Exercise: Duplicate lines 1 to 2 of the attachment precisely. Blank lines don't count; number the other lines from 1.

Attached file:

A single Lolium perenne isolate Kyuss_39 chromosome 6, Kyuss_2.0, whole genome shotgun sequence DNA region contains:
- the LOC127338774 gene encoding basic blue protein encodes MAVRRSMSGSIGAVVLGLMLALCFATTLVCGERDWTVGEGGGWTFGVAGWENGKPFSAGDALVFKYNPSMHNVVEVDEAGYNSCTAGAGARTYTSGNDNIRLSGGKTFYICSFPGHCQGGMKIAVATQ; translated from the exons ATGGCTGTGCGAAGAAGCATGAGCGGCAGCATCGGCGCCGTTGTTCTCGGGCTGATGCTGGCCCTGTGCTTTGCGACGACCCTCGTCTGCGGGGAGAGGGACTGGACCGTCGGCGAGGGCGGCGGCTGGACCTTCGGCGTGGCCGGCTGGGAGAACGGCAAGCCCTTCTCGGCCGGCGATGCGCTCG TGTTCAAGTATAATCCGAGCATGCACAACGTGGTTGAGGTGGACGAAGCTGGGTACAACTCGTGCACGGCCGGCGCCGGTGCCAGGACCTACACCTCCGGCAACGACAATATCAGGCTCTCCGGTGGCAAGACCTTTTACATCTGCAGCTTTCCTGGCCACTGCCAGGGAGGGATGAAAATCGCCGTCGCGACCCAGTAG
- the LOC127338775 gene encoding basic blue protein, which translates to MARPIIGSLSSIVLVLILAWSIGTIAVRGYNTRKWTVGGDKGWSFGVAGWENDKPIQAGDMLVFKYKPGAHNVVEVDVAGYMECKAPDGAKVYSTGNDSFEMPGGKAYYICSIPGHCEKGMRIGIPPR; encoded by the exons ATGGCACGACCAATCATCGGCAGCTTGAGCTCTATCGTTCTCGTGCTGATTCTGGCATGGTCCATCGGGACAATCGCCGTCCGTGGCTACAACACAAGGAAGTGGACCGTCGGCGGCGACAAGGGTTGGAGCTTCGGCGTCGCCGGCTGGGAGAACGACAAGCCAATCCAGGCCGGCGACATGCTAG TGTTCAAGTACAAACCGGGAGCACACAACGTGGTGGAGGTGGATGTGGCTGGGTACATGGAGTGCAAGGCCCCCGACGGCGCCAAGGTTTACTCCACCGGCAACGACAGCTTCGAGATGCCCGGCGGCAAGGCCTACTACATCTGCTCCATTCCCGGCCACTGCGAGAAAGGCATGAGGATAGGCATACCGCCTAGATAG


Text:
A single Lolium perenne isolate Kyuss_39 chromosome 6, Kyuss_2.0, whole genome shotgun sequence DNA region contains:
- the LOC127338774 gene encoding basic blue protein encodes MAVRRSMSGSIGAVVLGLMLALCFATTLVCGERDWTVGEGGGWTFGVAGWENGKPFSAGDALVFKYNPSMHNVVEVDEAGYNSCTAGAGARTYTSGNDNIRLSGGKTFYICSFPGHCQGGMKIAVATQ; translated from the exons ATGGCTGTGCGAAGAAGCATGAGCGGCAGCATCGGCGCCGTTGTTCTCGGGCTGATGCTGGCCCTGTGCTTTGCGACGACCCTCGTCTGCGGGGAGAGGGACTGGACCGTCGGCGAGGGCGGCGGCTGGACCTTCGGCGTGGCCGGCTGGGAGAACGGCAAGCCCTTCTCGGCCGGCGATGCGCTCG TGTTCAAGTATAATCCGAGCATGCACAACGTGGTTGAGGTGGACGAAGCTGGGTACAACTCGTGCACGGCCGGCGCCGGTGCCAGGACCTACACCTCCGGCAACGACAATATCAGGCTCTCCGGTGGCAAGACCTTTTACATCTGCAGCTTTCCTGGCCACTGCCAGGGAGGGATGAAAATCGCCGTCGCGACCCAGTAG